Quartering occurs when we win one half of the pot and chop for the other half of the pot.
Imagine an opponent who was focusing all his energy on making the low hand. (Even though this strategy is a bad way to play, as discussed earlier.) It would be quite hard to beat him for the low pot. But we don’t need to beat him.
If we can make the same low hand as our opponent, we can sometimes chop for the low while consistently winning the high.
Say our opponent is chopping a lot and then occasionally getting quartered. He’ll lose in the long run unless he improves his strategy and starts going for the scoop.
Understanding River Semi Bluffs
We generally associate semi-bluffing with something that might happen on the flop or turn - not the river.
On the river, we either have the best hand, or we don’t.
It doesn’t quite work like that in split-pot games. As we are fighting for two pots, we can use the river semi-bluff.
Imagine, for simplicity, that we have a clairvoyant view of the situation and know all cards involved.
Hero has a high-only hand. But he is aware that a qualifying low is possible. Villain has a qualifying low and will win half the pot if it’s checked down. He is totally busted in the high direction, though.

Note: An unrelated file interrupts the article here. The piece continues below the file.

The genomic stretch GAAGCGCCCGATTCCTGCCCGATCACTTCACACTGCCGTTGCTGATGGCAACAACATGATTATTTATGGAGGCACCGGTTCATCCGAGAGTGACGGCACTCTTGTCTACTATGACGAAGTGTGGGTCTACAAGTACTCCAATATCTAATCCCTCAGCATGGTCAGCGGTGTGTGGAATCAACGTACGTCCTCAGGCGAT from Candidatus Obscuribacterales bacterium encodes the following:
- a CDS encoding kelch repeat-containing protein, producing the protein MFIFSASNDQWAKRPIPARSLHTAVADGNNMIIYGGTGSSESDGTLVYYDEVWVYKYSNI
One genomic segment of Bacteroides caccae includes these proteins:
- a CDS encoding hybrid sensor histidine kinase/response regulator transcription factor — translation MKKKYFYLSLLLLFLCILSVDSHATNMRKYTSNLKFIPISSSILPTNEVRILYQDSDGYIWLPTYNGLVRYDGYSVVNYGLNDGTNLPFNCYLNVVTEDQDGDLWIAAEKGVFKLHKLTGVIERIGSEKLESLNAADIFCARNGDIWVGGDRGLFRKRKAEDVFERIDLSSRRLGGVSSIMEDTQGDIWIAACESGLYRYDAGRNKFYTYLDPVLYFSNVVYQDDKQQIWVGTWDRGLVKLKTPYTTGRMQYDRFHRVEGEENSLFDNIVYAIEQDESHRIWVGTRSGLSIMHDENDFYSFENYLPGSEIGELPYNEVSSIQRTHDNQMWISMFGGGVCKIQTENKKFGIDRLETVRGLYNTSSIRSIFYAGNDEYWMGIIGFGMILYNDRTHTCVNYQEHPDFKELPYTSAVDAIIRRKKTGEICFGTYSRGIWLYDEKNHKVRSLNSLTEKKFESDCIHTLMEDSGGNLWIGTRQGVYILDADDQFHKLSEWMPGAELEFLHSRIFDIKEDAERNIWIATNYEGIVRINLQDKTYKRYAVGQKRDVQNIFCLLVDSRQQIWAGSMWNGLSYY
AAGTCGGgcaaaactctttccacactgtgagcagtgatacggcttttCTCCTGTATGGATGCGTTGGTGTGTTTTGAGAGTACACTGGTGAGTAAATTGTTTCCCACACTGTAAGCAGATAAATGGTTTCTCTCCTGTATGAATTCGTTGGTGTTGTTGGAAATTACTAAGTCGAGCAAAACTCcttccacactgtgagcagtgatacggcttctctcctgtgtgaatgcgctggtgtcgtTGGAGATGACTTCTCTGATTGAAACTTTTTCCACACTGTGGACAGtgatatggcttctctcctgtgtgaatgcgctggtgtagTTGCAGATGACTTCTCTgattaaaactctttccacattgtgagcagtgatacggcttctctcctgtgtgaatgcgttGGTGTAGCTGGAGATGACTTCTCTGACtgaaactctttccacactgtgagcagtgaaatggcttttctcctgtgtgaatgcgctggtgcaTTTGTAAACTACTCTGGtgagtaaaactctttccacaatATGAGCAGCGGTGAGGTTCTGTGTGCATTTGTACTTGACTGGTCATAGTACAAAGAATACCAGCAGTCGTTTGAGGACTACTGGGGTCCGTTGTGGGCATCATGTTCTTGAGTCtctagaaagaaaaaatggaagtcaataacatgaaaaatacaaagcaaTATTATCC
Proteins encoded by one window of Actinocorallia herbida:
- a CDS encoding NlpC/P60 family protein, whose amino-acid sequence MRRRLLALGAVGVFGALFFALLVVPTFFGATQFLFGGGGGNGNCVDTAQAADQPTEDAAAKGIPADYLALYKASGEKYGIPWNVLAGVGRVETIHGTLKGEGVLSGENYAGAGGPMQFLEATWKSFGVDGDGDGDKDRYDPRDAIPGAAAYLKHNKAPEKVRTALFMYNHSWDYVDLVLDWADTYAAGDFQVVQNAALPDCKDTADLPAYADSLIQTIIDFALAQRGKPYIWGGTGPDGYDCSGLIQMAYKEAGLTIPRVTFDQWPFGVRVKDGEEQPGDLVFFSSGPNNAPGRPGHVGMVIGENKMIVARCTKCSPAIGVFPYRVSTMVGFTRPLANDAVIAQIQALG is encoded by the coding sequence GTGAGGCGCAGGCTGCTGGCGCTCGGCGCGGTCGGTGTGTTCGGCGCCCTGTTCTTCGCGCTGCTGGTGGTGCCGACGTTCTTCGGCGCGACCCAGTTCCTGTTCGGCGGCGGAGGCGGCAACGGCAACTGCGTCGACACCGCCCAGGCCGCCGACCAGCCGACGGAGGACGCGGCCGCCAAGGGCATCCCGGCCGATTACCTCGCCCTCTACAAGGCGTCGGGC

Hero is guaranteed to win half of the pot. So, he is free to invest additional chips without risk. If Villain has any qualifying low, he will win half of the pot. What should Hero do?
He should make a huge bet and try to force Villain to fold his qualifying low.
We can consider this a river semi-bluff. Even if it doesn't work, Hero has a guaranteed amount of equity in the pot.
Adjusting to Limit O8
Limit Omaha games are still available. We might prefer to try these before jumping into pot-limit (or even no-limit) Omaha Hi-Lo.
The key difference is that we don’t get punished as much for playing dominated hands. In Limit O8, 23xx hands may sometimes be problematic. They can lose large pots by being dominated.
Being dominated is far less of an issue in Limit O8. We can typically just call down with mid-strength holdings and avoid raising at any point.
On the flip side, bluffing is more problematic in Limit O8. We can’t scare our opponent with big bets.
In summary –
- PLO8 is about bluffing and making use of implied odds.
- O8 is far more about merely making hands. We need to decide which are strong enough to reach showdown or inflate the pot by value-raising.
Expect a Learning Curve
Omaha Hi-Lo is a tough variant and not recommended for new poker players. Even experienced poker players should expect a learning curve before getting comfortable with the nuances of the game.
The plus side is that competition is soft. Many of the above tips are not known by the average player.
So, applying the advice in this article should give us a fundamental edge in most Omaha-8 games.